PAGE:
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the possibility of a flare swas almost always on my mind. thinking about what to avoid, where to go... and how to deal with my uc. to me, that was normal. until i talked to my doctor. she told me that humira helps people like me get uc under control and keep it under control when certain medications haven't worked well enough. humira can lower your ability to fight infections, including tuberculosis. serious, sometimes fatal infections and cancers, including lymphoma, have happened; as have blood, liver, and nervous system problems,
serious allergic reactions, and new or worsening heart failure. before treatment, get tested for tb. tell your doctor if you've been to areas where certain fungal infections are common, and if you've had tb, hepatitis b, are prone to infections, or have flu-like symptoms or sores. don't start humira if you have an infection. raise your expectations. ask your gastroenterologist about humira. with humira, control is possible. there's new fallout this morning over the company that acquired a life saving drug and gouged the price by 5,000% overnight. the outrage has now spread to the campaign trail and triggered instability on wall street. the ceo of turing pharmaceuticals is defending the decision to raise the price rft drug daraprim from $13.50 a tablet to $750 for the same
pill. daraprim which has been on the market for 62 years is used to treat an infection that affects many aids and cancer patients, along with pregnant women. for many of those patients, that raises their annual cost of treatment by hundreds of thousands of dollars. in an appearance on cnbc, 32-year-old ceo, a former hedge fund trader, vowed not to drop the price. >> did you not expect a 5,000% price increase would result in that kind of attention? >> maybe, maybe not. it really depends how focused people want to be on the industry. >> when you bought this company did you buy it because you knew that you could raise the price. >> we definitely planned on raising the price, that's for sure. >> in response to all of this attention, and doctors and patient groups saying they can't access this drug, are you going to change the price? >> no. >> okay. >> well, turing is the only -- one of the only latest of a growing list of pharmaceutical companies that have dramatically raised prices recently.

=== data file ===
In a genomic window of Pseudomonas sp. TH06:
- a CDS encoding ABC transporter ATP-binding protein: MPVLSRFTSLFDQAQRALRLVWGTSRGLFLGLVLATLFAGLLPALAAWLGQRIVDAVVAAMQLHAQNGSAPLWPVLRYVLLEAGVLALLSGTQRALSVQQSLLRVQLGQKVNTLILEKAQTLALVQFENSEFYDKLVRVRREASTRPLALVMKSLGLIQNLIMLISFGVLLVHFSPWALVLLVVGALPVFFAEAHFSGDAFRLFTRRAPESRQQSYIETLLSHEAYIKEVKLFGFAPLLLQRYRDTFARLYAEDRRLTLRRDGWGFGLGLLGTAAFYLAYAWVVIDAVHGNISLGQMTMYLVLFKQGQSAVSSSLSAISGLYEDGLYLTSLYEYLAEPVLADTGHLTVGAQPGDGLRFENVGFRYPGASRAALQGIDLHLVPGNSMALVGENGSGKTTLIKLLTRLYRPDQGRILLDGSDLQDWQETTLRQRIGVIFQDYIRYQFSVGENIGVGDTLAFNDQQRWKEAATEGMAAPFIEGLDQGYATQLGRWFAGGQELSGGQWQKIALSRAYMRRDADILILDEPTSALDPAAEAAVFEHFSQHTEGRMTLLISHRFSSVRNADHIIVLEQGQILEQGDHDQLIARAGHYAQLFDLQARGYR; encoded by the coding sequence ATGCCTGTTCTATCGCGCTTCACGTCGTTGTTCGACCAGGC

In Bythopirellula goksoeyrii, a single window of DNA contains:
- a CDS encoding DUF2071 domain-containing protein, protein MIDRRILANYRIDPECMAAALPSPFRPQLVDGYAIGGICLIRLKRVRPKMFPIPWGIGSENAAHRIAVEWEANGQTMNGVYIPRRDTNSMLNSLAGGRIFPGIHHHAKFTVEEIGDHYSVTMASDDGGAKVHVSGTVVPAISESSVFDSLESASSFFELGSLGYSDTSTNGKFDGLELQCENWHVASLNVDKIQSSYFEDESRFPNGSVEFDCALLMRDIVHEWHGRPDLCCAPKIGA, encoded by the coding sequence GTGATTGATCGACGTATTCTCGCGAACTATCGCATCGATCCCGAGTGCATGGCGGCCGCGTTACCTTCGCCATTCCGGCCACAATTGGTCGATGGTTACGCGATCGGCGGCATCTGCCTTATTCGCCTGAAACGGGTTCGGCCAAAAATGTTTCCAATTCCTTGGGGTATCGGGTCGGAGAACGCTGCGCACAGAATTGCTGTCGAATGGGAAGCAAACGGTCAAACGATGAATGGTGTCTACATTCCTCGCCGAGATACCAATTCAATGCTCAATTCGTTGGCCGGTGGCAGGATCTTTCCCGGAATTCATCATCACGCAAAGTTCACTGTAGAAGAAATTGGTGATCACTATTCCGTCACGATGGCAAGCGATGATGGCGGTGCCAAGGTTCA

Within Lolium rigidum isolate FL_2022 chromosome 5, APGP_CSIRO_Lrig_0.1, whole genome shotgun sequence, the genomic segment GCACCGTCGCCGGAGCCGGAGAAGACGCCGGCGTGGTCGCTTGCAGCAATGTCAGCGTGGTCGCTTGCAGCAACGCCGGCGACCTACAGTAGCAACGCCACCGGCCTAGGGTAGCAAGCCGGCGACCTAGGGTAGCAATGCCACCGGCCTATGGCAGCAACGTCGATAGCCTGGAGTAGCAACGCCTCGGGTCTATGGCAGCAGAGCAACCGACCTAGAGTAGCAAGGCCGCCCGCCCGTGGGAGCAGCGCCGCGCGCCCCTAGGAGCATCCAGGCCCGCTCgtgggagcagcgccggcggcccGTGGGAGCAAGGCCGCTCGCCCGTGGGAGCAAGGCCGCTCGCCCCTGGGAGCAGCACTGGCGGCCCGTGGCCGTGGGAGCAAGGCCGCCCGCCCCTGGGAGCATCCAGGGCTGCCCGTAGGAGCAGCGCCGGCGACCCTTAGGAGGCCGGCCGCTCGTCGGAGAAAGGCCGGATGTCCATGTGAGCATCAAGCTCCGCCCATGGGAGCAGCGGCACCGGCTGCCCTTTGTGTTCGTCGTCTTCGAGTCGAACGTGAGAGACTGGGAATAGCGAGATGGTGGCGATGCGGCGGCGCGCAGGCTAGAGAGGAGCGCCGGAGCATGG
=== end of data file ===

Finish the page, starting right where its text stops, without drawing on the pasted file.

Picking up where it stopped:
with this story triggering a firestorm against social media presidential candidates are vowing they'll push for arcs. those promises have already sent some stock prices plunging. andrew carter, along with an infectious disease specialist. andrew, people wonder how is this even possible. many people are asking how is this legal here. >> well, there are no controls on prices in the united states. companies are free to set their own prices subject to market forces which are often pretty weak. if there's direct competition for a drug that can limit the price. in this case there really isn't much direct competition for that drug. >> but you often hear on youobv
hear about the impact of a generic drug on the market. people assume there is a market established to eventually bring down a price especially for a drug that's older. this is the exact opposite of what's happening in this case. this is an older drug with now this extraordinary price. >> yes. well, this is a drug that had extremely small sales. i think the figures i had in my article were less than $10 million in 2014. much, much less a few years earlier than that. the patents have expired. a generic company could produce this drug. but with that kind of a market, there's no incentive for a generic company to try to produce a generic. now if the price increase sticks and sales of the drug grow to a couple hundred million dollars, could there be a -- would some generic company want to step in? we'll see. >> you know, it's interesting